How to Lead in Times of Crisis

If you’re like a lot of executives, you’re probably trying to figure out how to manage your teams and manage your businesses during the current crisis.

If that includes you, then be sure to check out the short, 120-second video below which provides three techniques you can use to be an effective leader during difficult times.

Transcript: Today, we’re going to talk about 3 tips to help you be a better leader in times of crisis.

Let’s do this.

Tip #1: Seek advice from people outside the tornado.

You might be dealing with layoffs, reassignments, cash flow problems, HR issues … you name it.

But because you’re on the inside, you might not see a clear path forward. Which is why you need a third-party perspective.

That can come in the form of a consultant. A mentor. A coach. A friend. Or even a loved one.

The key is that they’re on the outside looking in … and that they have as much data about the situation as possible.

Tip #2: Seek advice from people inside the tornado.

Tip one was outside advice. Tip 2 is inside advice.

There are three reasons you want to do this:

  1. You need good data, which comes from people on the front lines;
  2. You need to let people express their own feelings about the situation, which reduces their stress; and
  3. You need to build consensus for the decisions you’ll make in the future.

That last point – about building consensus – is important. You’re trying to lay the groundwork for decisions you’ll make in the future.

Tip #3: Practice radical honesty but not radical transparency.

Radical transparency – which is being totally transparent about everything – can actually be harmful to an organization.

But radical honesty can be helpful to an organization.

Let’s say you have an employee who asks, “Are you going to lay people off?”

If you answer yes, you create chaos. If you answer no, you might be telling a lie.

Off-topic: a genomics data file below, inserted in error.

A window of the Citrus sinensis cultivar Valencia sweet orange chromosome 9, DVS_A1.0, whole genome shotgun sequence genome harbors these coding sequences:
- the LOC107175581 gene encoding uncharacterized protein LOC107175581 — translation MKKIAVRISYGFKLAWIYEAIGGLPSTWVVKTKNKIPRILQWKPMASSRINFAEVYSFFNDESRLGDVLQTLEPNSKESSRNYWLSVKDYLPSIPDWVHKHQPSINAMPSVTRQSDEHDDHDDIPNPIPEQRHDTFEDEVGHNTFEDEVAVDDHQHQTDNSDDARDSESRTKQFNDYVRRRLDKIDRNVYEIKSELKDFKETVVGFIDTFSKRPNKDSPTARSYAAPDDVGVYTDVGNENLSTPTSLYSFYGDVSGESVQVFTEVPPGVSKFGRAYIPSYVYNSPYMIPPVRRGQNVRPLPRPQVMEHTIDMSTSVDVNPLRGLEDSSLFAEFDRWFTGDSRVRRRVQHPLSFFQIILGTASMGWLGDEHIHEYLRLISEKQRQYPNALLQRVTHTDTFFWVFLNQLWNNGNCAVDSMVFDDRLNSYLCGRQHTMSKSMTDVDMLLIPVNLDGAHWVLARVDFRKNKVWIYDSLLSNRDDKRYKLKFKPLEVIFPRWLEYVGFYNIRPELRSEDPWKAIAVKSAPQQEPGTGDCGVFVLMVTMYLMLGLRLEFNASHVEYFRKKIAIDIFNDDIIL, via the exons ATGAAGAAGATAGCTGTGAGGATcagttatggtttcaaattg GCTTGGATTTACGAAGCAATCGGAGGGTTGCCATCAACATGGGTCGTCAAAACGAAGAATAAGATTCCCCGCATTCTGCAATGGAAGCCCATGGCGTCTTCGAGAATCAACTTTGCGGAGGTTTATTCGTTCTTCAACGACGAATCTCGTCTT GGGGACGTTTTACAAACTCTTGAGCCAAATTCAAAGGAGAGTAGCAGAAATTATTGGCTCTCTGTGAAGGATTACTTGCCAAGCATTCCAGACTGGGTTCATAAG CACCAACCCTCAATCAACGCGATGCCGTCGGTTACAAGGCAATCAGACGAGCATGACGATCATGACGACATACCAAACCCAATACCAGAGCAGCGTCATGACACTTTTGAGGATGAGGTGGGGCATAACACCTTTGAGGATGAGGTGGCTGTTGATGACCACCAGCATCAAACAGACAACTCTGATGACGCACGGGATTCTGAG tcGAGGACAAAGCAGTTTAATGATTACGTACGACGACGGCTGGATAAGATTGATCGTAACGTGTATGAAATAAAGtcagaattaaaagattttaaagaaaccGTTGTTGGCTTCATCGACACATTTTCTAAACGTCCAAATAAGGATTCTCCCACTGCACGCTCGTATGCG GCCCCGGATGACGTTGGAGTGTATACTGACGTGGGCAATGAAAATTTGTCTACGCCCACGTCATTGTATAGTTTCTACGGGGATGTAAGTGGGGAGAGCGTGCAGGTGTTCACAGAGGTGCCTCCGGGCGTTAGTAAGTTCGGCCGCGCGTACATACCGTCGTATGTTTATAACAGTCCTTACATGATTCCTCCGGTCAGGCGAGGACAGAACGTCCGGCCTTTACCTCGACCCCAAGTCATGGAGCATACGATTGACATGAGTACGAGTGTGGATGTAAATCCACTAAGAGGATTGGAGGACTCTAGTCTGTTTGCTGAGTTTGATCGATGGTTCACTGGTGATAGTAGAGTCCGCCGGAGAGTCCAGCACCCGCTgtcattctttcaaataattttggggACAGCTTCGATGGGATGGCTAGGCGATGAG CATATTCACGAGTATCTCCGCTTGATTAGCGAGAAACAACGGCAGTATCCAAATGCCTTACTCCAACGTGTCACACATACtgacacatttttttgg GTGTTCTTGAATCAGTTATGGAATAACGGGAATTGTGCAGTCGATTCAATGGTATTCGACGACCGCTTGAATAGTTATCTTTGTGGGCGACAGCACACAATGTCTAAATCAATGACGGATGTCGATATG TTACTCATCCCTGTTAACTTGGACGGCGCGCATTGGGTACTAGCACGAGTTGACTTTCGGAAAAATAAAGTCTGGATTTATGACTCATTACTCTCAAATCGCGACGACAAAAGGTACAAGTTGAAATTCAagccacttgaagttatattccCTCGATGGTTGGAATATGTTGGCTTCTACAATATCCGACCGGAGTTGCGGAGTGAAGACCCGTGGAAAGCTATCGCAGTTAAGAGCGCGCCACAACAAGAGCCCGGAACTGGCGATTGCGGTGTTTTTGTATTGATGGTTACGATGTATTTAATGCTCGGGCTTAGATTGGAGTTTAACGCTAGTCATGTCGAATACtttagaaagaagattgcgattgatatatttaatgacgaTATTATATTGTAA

Here’s how to handle that.

You simply say, “I’m not prepared to give you an answer on that right now.” And then shift gears to another topic.

By using the word “prepared” – I’m not prepared to answer that right now – you’re not saying that you don’t have an answer, you’re just saying that you’re not ready to share the answer.

That’s radical honesty, but not radical transparency.

So, there you have it. 3 tips to help you lead in times of crisis.

  • Seek advice from people outside the tornado;
  • Seek advice from people inside the tornado;
  • Practice radical honesty, but not radical transparency.

If you like what you saw today, be sure to subscribe to my IN:60 YouTube series, and hit the bell when you subscribe so you’ll be notified next time I upload an episode.

My name is Jamie Turner. This has been IN:60. And I’ll catch you next time.

About the Author: Jamie Turner is an internationally recognized speaker, author, and CEO who is a recipient of the Socialnomics “Top Keynote Speaker” award (along with Tony Robbins, Ariana Huffington, and Richard Branson). His client list includes The Coca-Cola Company, AT&T, Microsoft, Verizon, SAP, T-Mobile, and Holiday Inn. You may have seen Jamie in Forbes, Inc., Entrepreneur, Business Insider or the Wall Street Journal. He’s also a regular guest on CNN and HLN where he contributes segments on marketing, persuasion, and leadership.

Leave a Comment